At 84 years old, convalescing from Covid and after almost three decades of political career, the magnate is vindicating himself with his project to unify the Italian right
20 years ago, Italian families received a copy of ‘An Italian Story’ at their homes free of charge and without request, a 125-page book with a multitude of color photos and hagiographic-style texts that narrated the life of Silvio Berlusconi: from his family beginnings to his success as a construction entrepreneur, passing through his landing on television and his football triumphs as president of AC Milan. The volume ended, of course, with his entry into politics with Forza Italia, his first experience of government (1994-1995) and his promises for the general elections that were held in May 2001 and that Berlusconi won widely.
The magnate was then 64 years old and had no desire to retire, as he would demonstrate by remaining as a leading figure in Italian politics for the next two decades. Although he will turn 85 next September and his health has deteriorated greatly since he caught the coronavirus at the end of last summer, which has forced him to spend months in and out of hospitals, Berlusconi continues to resist withdrawal. His latest initiative is his project to refound the Italian right by merging Forza Italia with the League of Matteo Salvini and the Brothers of Italy, the post-fascist formation of Giorgia Meloni. The latter has already given him pumpkins, while Salvini’s enthusiasm for the unification, originally planned for 2023, is one notch below that of the Forza Italia leader.
“Berlusconi is going to remain active in politics as long as God allows it,” says Bill Emmott, former editor of the British weekly ‘The Economist’ and responsible for a memorable cover in 2001 in which he declared the tycoon “unfit” for take the reins of Italy. “His new idea of joining forces with the other formations on the right makes sense for Forza Italia because today it is the smallest of the three. It is a way of trying to increase your influence and ensure the survival and longevity of your movement. But I don’t think the merger will finally take place, because it doesn’t make much sense for Salvini and Meloni. ”
The latter has made the Brothers of Italy, a far-right party that even bears a neo-fascist symbol on its shield, to become the first conservative political force in Italy in voting intention, although it is almost tied with the League, according to the latest polls. . “Meloni and Salvini have been able to make good use of the void that Berlusconi has left on the right by refusing to retire or to be replaced in the leadership of Forza Italia. Although with this attitude, he has caused those who aspire to take over his legacy to compete by moving towards increasingly radical positions. That is why in Italy there is hardly a moderate center-right left, ”Emmott warns.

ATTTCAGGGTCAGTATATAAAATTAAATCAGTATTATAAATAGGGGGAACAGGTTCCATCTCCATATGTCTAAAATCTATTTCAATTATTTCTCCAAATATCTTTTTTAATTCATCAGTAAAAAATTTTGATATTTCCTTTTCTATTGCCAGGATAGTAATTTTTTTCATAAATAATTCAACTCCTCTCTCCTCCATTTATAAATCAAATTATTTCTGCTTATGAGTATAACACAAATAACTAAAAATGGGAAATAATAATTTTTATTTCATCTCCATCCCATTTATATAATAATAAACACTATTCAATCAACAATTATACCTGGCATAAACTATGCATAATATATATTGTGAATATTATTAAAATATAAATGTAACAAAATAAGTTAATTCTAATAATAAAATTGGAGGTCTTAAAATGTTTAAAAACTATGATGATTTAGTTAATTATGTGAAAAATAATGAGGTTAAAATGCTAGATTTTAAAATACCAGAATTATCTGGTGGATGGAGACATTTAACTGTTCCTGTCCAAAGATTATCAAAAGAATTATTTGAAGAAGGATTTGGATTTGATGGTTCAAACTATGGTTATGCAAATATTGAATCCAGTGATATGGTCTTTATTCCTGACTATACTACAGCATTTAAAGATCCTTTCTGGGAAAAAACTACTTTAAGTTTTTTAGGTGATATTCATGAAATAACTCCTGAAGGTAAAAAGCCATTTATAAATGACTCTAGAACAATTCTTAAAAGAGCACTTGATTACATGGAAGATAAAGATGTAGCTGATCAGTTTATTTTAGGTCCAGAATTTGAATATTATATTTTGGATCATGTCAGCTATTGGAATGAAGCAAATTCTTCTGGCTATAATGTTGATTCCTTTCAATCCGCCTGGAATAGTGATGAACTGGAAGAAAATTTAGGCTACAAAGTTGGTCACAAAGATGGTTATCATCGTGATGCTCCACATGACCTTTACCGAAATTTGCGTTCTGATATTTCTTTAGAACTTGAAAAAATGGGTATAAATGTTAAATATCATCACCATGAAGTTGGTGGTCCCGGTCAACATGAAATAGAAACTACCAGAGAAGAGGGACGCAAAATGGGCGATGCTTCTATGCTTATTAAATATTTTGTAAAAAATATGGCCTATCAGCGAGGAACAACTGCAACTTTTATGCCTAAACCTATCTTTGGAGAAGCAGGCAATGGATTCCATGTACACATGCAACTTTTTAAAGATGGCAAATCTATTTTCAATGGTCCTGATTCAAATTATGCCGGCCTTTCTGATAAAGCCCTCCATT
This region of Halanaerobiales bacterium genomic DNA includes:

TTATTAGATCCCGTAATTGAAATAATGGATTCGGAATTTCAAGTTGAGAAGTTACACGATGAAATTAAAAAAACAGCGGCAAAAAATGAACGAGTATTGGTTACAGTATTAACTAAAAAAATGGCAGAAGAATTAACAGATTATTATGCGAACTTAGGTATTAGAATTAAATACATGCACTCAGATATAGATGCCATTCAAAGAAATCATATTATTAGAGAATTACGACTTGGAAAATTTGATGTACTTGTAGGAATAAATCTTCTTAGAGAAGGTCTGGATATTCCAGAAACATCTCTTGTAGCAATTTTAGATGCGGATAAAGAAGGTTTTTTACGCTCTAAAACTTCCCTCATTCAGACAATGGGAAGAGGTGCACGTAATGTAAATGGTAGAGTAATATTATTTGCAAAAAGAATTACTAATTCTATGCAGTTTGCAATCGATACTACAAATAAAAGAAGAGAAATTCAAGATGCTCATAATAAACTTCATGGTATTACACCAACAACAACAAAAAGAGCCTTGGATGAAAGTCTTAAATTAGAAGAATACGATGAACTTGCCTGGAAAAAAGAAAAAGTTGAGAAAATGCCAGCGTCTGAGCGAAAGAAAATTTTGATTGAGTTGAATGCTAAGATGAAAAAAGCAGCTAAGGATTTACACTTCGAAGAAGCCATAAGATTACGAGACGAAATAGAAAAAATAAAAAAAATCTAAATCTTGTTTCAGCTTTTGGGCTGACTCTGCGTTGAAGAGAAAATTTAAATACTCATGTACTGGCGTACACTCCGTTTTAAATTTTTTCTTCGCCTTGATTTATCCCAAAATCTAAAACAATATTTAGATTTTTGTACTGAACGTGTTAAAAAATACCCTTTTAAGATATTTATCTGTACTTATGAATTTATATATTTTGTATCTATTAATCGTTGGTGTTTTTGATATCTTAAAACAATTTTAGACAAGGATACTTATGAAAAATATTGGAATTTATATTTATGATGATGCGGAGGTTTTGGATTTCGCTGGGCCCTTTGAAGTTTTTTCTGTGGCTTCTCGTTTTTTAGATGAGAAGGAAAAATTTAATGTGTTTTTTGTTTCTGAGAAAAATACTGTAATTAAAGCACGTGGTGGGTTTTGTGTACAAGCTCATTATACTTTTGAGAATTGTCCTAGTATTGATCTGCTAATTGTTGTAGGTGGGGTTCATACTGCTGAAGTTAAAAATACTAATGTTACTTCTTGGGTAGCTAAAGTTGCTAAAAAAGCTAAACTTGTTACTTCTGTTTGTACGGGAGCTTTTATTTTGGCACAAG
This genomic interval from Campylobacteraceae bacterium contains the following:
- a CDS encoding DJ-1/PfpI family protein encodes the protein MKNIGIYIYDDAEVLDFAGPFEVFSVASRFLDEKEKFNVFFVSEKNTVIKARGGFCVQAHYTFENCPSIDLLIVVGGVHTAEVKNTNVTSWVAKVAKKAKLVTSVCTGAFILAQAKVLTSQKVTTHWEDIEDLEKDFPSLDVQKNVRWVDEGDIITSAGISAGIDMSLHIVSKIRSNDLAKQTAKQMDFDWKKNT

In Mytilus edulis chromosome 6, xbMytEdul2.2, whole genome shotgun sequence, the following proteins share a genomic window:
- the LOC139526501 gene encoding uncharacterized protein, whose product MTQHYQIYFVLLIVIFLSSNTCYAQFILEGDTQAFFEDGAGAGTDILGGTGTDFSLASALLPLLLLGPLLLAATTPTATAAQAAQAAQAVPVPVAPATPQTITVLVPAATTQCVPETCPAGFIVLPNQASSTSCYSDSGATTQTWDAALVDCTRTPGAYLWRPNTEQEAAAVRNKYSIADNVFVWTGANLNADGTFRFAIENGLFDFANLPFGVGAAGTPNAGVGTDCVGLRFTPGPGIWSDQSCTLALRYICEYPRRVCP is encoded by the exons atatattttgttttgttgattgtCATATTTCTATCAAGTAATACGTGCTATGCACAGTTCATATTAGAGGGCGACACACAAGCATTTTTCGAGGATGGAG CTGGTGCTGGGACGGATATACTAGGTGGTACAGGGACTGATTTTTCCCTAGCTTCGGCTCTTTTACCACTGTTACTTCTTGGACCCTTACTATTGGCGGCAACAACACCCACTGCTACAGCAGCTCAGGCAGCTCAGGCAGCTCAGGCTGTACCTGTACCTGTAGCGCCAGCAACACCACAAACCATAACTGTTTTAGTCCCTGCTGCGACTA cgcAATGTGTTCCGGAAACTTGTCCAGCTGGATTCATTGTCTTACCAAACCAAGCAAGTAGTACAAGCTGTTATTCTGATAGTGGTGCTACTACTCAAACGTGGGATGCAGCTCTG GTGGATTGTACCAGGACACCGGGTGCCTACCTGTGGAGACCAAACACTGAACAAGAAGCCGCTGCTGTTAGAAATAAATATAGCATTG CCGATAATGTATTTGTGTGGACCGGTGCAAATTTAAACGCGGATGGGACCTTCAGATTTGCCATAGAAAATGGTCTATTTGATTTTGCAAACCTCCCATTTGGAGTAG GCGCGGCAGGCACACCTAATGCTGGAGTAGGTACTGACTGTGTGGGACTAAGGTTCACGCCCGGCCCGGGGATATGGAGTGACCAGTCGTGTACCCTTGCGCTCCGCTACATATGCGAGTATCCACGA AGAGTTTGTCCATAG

27 years after his first electoral campaign, in which he successfully exploited the power vacuum generated after the disappearance of the Christian Democracy and the Socialist Party due to the ‘Tangentopoli’ corruption scandal, Berlusconi has left an indelible mark on the Italian politics with clear international repercussions. “He was the first modern ‘anti-establishment’ leader, who knew how to set in motion a personalist populism that worked, in which he had no problem breaking the law and telling lies,” says the former editor of ‘The Economist’, featuring Donald Trump , Boris Johnson and Jair Bolsonaro as emulators of Berlusconi’s peculiar way of understanding politics.
For Italians, the impact of the former ‘Cavaliere’, a title he had to renounce in 2014 after being finally sentenced for tax evasion, goes beyond the games of power: with his televisions he has been shaping the country’s society for four decades. For Emmott, one of the great consequences of ‘berlusconismo’ is precisely “the cultural degradation” that it has achieved through its television programs. “It has had an enormous impact on popular culture in Italy,” warns the British journalist, who analyzed the country’s political, social and economic decline in the documentary ‘Girlfriend in a Coma’, released in 2012.